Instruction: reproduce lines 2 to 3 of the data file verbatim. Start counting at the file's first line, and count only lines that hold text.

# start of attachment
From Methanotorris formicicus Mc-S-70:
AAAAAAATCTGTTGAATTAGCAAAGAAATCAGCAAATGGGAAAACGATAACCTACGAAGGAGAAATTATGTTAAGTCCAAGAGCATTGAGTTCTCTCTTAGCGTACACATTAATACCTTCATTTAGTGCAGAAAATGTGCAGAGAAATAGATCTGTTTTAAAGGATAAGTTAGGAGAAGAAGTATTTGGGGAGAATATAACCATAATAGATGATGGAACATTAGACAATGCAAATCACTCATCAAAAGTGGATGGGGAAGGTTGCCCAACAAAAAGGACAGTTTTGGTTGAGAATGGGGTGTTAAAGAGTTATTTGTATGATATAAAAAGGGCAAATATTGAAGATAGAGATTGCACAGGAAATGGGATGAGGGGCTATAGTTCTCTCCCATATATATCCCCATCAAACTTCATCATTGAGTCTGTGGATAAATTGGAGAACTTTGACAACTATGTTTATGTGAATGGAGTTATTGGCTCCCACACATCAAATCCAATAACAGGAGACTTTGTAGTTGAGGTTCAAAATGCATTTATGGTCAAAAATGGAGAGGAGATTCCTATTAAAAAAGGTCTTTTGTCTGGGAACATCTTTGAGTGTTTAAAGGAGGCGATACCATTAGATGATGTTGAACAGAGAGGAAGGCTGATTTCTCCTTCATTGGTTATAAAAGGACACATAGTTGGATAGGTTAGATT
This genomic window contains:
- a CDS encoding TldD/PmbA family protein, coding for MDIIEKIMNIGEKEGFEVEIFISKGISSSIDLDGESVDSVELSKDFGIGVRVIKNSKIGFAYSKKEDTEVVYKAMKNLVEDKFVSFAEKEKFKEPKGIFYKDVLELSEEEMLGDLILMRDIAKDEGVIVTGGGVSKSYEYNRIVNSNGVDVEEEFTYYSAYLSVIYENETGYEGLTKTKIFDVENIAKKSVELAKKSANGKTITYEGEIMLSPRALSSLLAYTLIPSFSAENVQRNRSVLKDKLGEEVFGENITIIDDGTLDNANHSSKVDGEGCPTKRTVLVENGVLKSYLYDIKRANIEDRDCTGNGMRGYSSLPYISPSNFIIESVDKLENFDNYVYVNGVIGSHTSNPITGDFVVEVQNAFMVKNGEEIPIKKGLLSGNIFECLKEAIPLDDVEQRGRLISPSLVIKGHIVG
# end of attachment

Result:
AAAAAAATCTGTTGAATTAGCAAAGAAATCAGCAAATGGGAAAACGATAACCTACGAAGGAGAAATTATGTTAAGTCCAAGAGCATTGAGTTCTCTCTTAGCGTACACATTAATACCTTCATTTAGTGCAGAAAATGTGCAGAGAAATAGATCTGTTTTAAAGGATAAGTTAGGAGAAGAAGTATTTGGGGAGAATATAACCATAATAGATGATGGAACATTAGACAATGCAAATCACTCATCAAAAGTGGATGGGGAAGGTTGCCCAACAAAAAGGACAGTTTTGGTTGAGAATGGGGTGTTAAAGAGTTATTTGTATGATATAAAAAGGGCAAATATTGAAGATAGAGATTGCACAGGAAATGGGATGAGGGGCTATAGTTCTCTCCCATATATATCCCCATCAAACTTCATCATTGAGTCTGTGGATAAATTGGAGAACTTTGACAACTATGTTTATGTGAATGGAGTTATTGGCTCCCACACATCAAATCCAATAACAGGAGACTTTGTAGTTGAGGTTCAAAATGCATTTATGGTCAAAAATGGAGAGGAGATTCCTATTAAAAAAGGTCTTTTGTCTGGGAACATCTTTGAGTGTTTAAAGGAGGCGATACCATTAGATGATGTTGAACAGAGAGGAAGGCTGATTTCTCCTTCATTGGTTATAAAAGGACACATAGTTGGATAGGTTAGATT
This genomic window contains: